439. Carole King – “Tapestry”

It can be hard at times to appreciate at a distance of decades the impact of an album at time of release.

This album is certainly a case in point.  ‘Tapestry’ seems so incredibly familiar to these modern(-ish) ears and old hat in terms of content and style.

So many of the tunes on this 1971 release have become absolute standards (try this trio on for size: Feel Like a Natural Woman, You’ve Got a Friend and I Feel the Earth Move!).  Listening to it for a first time a couple of years ago, I was stunned that such songs all came from the same release (and, embarrassingly, I was surprised they were all King songs).

CK is truly a songwriter extraordinaire (which shouldn’t be a surprise given her previous role as a writer for others). She straddles the pop/rock divide very confidently, and her piano certainly drives the album down a very safe, melodic and catchy middle of the road.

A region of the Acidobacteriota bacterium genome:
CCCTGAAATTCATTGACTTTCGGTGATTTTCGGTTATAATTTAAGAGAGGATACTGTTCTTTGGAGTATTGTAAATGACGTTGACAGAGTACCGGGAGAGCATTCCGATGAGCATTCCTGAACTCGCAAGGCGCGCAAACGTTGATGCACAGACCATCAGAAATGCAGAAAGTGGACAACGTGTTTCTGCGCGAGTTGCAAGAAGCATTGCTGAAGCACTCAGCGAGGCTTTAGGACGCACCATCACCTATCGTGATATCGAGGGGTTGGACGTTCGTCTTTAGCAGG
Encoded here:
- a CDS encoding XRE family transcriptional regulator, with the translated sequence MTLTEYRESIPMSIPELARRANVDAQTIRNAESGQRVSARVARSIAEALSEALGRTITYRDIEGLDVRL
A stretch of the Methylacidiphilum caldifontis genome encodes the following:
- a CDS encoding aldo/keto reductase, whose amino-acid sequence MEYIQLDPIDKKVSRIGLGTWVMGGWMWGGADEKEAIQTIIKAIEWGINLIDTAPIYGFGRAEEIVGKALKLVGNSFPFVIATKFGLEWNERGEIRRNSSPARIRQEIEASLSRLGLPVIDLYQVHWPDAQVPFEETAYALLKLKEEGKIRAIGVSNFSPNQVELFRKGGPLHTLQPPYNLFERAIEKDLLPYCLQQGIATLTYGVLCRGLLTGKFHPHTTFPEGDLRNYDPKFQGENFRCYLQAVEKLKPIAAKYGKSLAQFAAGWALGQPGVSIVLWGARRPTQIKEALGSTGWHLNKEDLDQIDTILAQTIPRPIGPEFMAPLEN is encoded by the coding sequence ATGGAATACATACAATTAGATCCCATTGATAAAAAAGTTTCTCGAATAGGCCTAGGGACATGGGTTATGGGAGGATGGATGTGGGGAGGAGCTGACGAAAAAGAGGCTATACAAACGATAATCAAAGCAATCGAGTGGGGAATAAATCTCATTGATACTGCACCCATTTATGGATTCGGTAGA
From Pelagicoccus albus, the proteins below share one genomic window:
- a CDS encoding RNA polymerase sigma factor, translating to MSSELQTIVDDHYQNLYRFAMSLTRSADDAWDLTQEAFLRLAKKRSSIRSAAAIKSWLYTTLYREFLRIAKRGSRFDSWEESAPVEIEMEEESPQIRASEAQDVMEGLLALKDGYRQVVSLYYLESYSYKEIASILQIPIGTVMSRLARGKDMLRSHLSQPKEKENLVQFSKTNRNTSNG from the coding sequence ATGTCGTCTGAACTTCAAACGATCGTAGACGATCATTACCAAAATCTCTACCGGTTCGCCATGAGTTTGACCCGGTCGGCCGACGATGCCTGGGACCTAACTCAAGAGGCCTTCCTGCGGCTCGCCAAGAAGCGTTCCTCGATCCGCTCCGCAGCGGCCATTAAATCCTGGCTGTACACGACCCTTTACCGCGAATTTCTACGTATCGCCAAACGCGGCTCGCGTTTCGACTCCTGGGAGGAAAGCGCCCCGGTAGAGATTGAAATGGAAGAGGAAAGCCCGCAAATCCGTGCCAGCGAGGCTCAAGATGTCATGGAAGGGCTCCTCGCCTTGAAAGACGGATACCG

I can certainly see why this album was a gi-normous hit.  It has incredibly broad appeal. The saccharine isn’t as cloying as it could have been.

Sure, there are cringeworthy moments of California hippiness (see the title track) and Oprah-eque self-love drivel (Beautiful), but what suprised and delighted me most is that despite all the aforementioned hits, the gem on here is Smackwater Jack:

File under: A finely woven classic

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